Last month, I attended the Society for Personality and Social Psychology’s Annual Convention in Atlanta, USA. Among the many interesting presentations on identity, attitudes, methods, and more, one session that stood out to me was the panel discussion entitled “Hidden Stories of Marginalized Scholars and Scholarship: Reflections and Ways to Move Forward,” which was chaired by Franki King, Sarah Huff, and William Chopik. The panelists who shared their experiences and frustrations were Valerie Jones Taylor, Olivia Atherton, and Kathleen Bogart with moderation from Alison Ledgerwood.
Through their sharing, I learned more about the struggles of researchers studying marginalized groups. For example, obtaining large samples is more challenging when you are studying groups that are not well-represented in university student participant pools or that have rare identities in the population at large. There are also more hurdles to clear in order to publish work on marginalized groups, for example, longer wait times for peer review in order to secure qualified peer reviewers or experiencing rejections with suggestions that work on these groups is better suited for specialty journals. Researchers who are members of marginalized groups may also face the challenge of reviewers seeing them as unable to adopt an unbiased scientific perspective when studying members of their own group whereas this challenge is rarely raised against majority group members studying their own group. Indeed, researchers who belong to the group they are studying, especially when it is a marginalized group, may have better insight into their target population than majority group members.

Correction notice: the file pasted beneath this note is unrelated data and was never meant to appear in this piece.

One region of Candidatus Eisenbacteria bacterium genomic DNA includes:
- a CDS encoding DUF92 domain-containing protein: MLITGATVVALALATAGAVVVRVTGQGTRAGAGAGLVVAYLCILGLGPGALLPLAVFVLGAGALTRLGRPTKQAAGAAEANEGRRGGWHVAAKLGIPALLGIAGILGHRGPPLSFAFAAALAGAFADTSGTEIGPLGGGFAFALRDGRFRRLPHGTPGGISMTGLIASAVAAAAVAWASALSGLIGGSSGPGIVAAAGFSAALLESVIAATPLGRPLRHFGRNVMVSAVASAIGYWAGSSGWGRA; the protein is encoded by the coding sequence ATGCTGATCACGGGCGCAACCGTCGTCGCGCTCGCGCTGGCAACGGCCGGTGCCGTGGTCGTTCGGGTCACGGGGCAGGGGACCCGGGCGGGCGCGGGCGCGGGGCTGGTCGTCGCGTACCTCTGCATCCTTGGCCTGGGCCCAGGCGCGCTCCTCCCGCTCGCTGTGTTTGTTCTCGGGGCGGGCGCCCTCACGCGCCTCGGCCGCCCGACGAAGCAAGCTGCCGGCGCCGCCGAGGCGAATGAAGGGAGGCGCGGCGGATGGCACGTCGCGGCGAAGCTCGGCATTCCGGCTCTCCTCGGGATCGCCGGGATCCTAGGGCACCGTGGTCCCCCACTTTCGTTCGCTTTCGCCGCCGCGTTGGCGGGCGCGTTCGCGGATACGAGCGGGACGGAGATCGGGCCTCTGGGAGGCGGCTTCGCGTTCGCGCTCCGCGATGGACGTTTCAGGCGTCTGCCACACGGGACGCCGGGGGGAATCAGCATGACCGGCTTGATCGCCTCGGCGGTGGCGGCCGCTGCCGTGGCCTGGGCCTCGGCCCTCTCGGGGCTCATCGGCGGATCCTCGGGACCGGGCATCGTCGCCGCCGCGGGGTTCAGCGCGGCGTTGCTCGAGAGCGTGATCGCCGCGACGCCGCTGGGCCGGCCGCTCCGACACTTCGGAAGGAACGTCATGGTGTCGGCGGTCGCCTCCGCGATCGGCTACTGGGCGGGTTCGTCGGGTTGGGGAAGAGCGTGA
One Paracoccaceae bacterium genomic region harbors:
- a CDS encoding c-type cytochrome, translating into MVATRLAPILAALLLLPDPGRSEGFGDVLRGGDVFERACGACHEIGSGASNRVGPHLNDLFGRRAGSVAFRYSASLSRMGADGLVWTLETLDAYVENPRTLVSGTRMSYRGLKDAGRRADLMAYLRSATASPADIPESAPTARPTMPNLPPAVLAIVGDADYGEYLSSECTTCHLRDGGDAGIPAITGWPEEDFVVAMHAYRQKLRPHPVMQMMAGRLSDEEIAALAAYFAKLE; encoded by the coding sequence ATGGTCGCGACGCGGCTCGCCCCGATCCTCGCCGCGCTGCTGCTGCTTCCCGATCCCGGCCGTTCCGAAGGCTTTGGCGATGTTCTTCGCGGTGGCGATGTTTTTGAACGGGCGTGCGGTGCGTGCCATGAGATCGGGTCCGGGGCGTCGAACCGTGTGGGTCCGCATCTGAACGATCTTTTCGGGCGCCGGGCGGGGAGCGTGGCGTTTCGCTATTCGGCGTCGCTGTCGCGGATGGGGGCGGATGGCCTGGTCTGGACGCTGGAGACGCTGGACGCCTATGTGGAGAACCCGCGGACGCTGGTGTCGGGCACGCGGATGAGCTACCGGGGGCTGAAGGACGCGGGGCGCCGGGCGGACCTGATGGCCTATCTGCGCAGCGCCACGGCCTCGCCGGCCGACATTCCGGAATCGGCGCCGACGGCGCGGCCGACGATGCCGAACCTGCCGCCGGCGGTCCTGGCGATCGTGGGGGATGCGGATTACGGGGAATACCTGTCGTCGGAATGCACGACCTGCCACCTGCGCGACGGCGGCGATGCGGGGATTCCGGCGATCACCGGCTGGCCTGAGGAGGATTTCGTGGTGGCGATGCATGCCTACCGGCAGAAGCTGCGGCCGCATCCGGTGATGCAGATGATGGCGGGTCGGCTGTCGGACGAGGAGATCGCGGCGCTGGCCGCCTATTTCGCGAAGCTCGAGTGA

Among the suggestions for improving the research and publication process were calls for editors to take a firm hand in addressing any biases or unwarranted criticisms that may emerge during peer review. Providing clear instructions on the journal’s scope, criteria for manuscripts, and expectations for peer reviewers can also help to facilitate the review process and remove opportunities for bias. Many Nature portfolio journals, including my own journal, Communications Psychology, have adopted a transparent peer review process, where all reviews and editorial decisions are published alongside the articles. The researchers involved in the session noted that even though this may fail to change biases in peer review, transparent peer review has the potential to validate their experiences by making them part of the public record.